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YIVO Institute for Jewish Research » Max Weinreich Center » About the Max Weinreich Center » Project Judaica

Project Judaica

Eastern Europe's rich resources for the study of Jewish history and culture were by and large inaccessible throughout most of the Soviet era. Most collections of Jewish books, documents, and other artifacts in Russia and Ukraine languished, uncataloged and off-limits to scholars. There were tantalizing hints that important collections had survived the cataclysms of the twentieth century, but their contents and physical condition could only be guessed at.

Over the decades, the study of Jewish history and culture had been increasingly repressed in the USSR. By the time Communism fell, there were very few scholars, archivists, or librarians in Russia and Ukraine with the knowledge to study, catalog, and care for these collections. There were few academics or librarians proficient in Yiddish or Hebrew, the language of many of the books and documents in the archives.

In 1991, YIVO and the Jewish Theological Seminary (JTS), seeing the opportunity to make a unique contribution to the effort to rescue Jewish archival collections and resuscitate Jewish Studies in the former USSR, founded Project Judaica.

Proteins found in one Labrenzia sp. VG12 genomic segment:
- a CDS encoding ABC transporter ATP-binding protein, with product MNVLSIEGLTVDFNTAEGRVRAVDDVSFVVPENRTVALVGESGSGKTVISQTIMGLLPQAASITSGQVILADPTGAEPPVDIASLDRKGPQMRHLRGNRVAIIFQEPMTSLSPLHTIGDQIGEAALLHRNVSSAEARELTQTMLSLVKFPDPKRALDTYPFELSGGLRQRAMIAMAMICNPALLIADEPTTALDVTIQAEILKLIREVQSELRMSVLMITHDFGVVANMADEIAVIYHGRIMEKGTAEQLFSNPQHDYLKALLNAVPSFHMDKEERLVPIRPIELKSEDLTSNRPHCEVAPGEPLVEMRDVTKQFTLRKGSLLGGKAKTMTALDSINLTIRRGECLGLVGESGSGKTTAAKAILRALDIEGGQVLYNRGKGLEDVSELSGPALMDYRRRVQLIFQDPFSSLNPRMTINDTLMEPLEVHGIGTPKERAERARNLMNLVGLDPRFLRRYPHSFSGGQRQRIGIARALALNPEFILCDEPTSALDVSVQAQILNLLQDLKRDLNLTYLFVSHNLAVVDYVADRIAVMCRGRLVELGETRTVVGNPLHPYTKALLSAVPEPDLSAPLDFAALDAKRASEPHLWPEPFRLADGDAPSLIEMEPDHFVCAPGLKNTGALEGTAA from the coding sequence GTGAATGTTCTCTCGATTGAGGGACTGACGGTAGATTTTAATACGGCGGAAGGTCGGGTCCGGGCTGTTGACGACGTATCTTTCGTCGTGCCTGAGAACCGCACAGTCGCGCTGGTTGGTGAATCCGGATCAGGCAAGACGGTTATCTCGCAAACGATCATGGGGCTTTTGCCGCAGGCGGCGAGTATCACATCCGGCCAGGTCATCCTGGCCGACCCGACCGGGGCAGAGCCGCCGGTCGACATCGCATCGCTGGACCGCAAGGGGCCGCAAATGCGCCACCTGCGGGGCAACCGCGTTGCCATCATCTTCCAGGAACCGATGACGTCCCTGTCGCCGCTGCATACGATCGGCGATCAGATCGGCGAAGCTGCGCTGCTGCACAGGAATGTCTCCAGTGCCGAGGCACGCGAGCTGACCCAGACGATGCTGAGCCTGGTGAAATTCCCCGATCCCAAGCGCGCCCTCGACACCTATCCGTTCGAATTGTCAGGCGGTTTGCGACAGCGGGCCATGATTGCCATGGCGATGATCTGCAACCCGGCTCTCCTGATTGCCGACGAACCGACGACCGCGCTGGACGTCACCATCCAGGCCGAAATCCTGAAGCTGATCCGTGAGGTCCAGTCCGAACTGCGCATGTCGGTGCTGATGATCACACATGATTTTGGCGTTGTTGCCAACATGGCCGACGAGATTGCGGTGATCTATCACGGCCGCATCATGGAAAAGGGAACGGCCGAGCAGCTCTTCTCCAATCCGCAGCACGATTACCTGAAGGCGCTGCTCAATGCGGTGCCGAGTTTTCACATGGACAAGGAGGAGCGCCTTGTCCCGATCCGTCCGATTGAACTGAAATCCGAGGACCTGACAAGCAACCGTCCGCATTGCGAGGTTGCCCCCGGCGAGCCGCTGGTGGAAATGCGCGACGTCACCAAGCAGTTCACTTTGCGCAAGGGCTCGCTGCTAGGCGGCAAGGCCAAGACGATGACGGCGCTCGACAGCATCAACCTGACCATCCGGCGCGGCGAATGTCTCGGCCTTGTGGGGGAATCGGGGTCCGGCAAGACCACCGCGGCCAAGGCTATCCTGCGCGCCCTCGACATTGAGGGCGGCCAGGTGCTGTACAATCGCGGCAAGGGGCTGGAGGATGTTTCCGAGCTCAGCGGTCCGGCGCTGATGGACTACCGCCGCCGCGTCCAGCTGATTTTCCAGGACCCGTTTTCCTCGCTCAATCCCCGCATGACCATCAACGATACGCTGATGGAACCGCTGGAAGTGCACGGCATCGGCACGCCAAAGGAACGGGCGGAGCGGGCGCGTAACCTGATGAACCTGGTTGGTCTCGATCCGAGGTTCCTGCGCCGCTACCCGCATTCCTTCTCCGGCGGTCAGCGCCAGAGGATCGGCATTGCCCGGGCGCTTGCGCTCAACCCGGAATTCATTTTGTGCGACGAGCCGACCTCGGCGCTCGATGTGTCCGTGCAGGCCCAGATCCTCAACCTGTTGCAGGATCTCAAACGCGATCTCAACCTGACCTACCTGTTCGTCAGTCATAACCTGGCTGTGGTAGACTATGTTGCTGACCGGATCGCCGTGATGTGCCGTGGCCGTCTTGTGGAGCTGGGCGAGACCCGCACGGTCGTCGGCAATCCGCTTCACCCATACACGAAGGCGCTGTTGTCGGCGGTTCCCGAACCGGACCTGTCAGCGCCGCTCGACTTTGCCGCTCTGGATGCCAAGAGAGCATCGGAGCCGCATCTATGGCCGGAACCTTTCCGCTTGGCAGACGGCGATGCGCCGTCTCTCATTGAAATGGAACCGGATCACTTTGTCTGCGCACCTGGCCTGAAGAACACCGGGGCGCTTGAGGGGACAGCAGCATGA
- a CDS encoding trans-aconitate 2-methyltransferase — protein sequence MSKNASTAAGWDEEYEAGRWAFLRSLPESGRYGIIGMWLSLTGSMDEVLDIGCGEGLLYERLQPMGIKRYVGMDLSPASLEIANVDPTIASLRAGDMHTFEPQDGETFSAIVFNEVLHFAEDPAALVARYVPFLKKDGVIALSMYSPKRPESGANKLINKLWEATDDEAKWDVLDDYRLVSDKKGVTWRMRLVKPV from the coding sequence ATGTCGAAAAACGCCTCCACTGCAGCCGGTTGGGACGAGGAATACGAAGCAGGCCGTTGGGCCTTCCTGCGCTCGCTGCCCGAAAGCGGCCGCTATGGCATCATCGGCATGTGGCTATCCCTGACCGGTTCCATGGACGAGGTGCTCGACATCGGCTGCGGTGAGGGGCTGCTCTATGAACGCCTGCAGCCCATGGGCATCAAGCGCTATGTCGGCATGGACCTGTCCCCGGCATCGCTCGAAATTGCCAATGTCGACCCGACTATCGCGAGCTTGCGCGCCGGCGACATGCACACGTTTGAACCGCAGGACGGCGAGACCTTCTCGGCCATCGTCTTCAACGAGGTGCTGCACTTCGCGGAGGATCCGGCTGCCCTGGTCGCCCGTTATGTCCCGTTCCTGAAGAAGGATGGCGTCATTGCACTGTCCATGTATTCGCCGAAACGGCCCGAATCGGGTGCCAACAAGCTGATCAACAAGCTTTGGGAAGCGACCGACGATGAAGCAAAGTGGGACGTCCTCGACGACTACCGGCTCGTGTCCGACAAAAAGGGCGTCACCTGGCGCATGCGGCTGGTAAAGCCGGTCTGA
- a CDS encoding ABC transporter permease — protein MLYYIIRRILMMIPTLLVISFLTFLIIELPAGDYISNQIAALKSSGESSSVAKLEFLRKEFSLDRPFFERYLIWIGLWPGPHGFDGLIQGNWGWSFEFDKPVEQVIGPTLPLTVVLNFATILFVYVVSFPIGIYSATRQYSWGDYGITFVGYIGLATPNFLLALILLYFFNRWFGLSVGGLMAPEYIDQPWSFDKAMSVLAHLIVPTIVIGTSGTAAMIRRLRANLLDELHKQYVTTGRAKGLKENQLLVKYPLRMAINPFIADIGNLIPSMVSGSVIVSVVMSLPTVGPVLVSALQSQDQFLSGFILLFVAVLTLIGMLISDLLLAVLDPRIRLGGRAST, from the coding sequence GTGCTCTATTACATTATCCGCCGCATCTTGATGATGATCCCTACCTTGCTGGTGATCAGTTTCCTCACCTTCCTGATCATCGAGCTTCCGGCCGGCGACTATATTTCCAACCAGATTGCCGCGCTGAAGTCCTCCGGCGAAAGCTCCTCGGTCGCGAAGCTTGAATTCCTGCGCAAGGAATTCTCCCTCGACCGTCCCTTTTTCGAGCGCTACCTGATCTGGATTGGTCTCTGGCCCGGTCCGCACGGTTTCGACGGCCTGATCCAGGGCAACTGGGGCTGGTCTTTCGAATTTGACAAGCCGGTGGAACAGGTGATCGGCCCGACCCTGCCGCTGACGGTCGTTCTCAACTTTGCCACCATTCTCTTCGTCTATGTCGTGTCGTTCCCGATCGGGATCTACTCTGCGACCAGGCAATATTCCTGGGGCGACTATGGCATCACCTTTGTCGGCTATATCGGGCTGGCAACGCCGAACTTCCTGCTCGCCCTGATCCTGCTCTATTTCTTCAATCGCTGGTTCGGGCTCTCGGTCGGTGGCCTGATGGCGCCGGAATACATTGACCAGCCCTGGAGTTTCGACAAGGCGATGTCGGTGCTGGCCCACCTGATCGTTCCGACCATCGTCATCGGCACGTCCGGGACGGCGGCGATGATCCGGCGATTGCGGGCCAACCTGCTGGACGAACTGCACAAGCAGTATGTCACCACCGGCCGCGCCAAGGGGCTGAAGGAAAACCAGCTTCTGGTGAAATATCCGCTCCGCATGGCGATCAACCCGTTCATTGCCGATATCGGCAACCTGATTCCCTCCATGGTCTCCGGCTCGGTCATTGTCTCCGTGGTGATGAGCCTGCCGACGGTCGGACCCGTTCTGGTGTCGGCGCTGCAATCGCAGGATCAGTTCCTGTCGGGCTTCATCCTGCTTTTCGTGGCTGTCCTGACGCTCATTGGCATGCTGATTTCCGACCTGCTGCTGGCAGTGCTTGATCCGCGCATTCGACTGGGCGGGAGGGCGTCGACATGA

In cooperation with the Russian State University for the Humanities in Moscow (RSUH), Project Judaica trains students as specialists in Jewish Studies. The five-year program stresses either Bible and rabbinics (JTS track) or Yiddish and East European Jewish history (YIVO track). Some students in the program also earn credits by working as interns in the YIVO Archives in New York. To date, 65 students have graduated from the program. Graduates have gone on to pursue doctoral studies and advanced research in Jewish studies and/or to jobs in Jewish education and communal service. Project Judaica is directed by JTS faculty.

Project Judaica also includes a Jewish Archival Survey, directed by Marek Web, YIVO Senior Research Scholar, formerly Chief Archivist. The goal of the project is to prepare comprehensive guides to Jewish archival records throughout the former USSR. A guide to the Moscow archives was issued in 1997, and a Belarus guide was issued in 2000. The guides enable researchers throughout the world to locate materials on topics of interest to them in the former USSR.